The University Of Comics
I learnt everything I know from comics. Seriously.
The regimented and soul destroying confines of school were not for me, and in spite of the efforts of a few genuinely good teachers, the malaise of disinterest engendered by the majority threatened to forever suck the joy of discovery from me.
Because that’s what education really is: discovery.
Wonder. Mystery. Adventure.
That’s what comic books were to me. That’s what they still are.
A guide to bigger ideas.
From chasing up all things Arthurian at my local library after reading Matt Wagner’s, The Demon mini series, to rabidly hunting for obscure copies of A Princess From Mars after reading Moore and O’Neill’s, League Of Extraordinary Gentlemen, comics have made me an expeditionary of further education.
Hate, by Peter Bagge was a revelation of alternative music glory, but its letters page expanded my musical boundaries beyond anything I could have hoped for. It excited me with suggestions, demands of what I should be listening to and helped me build the world I wanted to live in, to build around me the person I knew I already was but did not have the tools to construct.
The first time I used the internet was to search up the independent artist, Henriette Valium after seeing a link in the back of Zero Zero #16 by Fantagraphics. His art blew my mind and in the dark, medieval days of the information super highway, was like seeing beyond the veil and peeking at something gloriously forbidden.
Neil Gaiman led me, not only to his own considerable works of fiction, but stoked my passion for literature, in the beauty of worlds and forbidden landscapes; of hidden dreams and nightmarish glories. He made me believe in the singular wonder of another’s vision and the importance sewn within.
The Hernandez Brothers blew all concepts of sex for my burgeoning teenage mind in the most confronting, glorious and uninhibited way through Gilbert Hernandez, Birdland comic. Never have I seen such glory, such exploration and glee in communicating the power and breadth of sex as that comic did, nor have I ever seen such a thing since. Pornographic? Most likely. Liberating and empowering to anyone who should come into contact with it, male, female or otherwise? Most definitely.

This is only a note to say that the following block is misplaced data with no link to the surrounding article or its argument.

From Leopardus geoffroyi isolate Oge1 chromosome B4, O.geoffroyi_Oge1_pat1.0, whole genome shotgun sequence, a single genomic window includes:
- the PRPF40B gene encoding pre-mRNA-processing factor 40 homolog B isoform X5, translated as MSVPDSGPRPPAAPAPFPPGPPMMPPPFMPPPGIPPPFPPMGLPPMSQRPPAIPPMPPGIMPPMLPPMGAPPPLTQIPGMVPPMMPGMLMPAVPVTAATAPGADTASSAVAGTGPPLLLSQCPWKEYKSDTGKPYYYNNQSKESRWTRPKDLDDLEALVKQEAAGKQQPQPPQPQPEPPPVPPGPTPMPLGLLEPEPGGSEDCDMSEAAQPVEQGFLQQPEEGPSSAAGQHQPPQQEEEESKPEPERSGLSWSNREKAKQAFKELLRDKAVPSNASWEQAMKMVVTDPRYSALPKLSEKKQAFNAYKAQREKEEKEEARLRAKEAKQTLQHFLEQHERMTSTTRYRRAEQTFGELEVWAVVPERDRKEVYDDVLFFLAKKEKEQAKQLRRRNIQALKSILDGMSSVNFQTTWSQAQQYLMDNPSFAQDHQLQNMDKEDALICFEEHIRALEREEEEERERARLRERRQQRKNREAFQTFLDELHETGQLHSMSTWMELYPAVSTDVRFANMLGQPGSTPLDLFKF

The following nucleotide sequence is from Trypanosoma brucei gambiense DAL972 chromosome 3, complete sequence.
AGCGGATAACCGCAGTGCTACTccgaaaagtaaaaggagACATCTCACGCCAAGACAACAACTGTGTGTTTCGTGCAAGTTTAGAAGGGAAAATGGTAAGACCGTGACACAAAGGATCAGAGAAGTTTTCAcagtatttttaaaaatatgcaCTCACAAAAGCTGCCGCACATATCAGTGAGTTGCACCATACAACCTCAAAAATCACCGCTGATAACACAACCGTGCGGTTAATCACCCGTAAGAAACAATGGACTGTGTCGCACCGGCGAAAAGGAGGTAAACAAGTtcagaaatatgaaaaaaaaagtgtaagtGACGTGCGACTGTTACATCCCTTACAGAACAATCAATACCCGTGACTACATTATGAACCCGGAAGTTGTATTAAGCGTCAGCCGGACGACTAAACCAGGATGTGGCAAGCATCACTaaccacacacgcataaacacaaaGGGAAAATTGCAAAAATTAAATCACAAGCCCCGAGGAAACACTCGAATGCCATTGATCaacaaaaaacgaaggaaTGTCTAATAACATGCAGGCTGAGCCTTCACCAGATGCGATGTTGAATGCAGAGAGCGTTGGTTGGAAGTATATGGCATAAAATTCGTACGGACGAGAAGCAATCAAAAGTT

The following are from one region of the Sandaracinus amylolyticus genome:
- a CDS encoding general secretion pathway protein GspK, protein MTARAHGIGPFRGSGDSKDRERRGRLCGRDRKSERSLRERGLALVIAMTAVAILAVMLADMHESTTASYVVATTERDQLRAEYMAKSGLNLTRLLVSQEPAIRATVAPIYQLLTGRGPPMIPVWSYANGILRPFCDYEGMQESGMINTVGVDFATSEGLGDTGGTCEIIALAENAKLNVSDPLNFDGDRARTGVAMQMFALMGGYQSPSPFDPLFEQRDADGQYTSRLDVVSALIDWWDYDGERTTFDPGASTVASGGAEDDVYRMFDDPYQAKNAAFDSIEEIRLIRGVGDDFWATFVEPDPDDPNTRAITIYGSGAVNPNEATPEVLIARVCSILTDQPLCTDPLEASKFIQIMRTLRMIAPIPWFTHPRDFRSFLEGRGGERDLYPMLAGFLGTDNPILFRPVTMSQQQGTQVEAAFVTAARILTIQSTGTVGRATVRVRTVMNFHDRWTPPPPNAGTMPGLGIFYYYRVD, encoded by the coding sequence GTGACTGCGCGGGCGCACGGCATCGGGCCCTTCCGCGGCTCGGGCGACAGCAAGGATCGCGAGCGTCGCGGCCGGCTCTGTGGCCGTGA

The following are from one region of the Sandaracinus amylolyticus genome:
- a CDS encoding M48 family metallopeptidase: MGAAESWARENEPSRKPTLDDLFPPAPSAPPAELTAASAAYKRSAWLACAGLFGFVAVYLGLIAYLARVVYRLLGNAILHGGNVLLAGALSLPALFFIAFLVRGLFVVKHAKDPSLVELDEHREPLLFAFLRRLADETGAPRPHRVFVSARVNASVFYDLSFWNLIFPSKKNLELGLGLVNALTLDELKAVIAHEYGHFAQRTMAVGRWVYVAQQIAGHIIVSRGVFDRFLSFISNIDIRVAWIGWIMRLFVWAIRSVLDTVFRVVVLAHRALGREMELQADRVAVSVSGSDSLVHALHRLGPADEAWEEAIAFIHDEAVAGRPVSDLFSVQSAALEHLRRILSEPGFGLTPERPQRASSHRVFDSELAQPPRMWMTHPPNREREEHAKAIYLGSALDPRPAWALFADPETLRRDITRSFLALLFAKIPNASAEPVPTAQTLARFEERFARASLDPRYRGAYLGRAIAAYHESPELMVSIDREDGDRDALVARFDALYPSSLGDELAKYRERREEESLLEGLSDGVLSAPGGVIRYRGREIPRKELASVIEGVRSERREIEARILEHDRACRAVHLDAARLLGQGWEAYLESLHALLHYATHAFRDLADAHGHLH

Claremont’s X-Men highlighted the dynamics of relationships; Judge Dredd introduced me to the complexities of politics and bureaucracy. Grant Morrison continues to force me to further study my science books and Moore will forever push me on to be smarter and to apply that intelligence better.
For education is the playground of the curious.
It is only for those who want to learn outside the auspices of teachers or set curriculum, it is a path laid out for those who want to grow within themselves, better their world and, in turn, the world around them.
Comics are so often maligned as trash; disposable junk with no real inherent value.
Yet those of us who have deciphered them know better.
We know the wealth of gifts within, the truly expansive joy of discovery, which is guaranteed for the conscientious explorer.
Comics broaden worlds. They de-construct story to its true essence, its purest self and lay it out for you, panel by panel. It makes the impossible palatable and stokes the fires of your imagination.
All you have to do is read.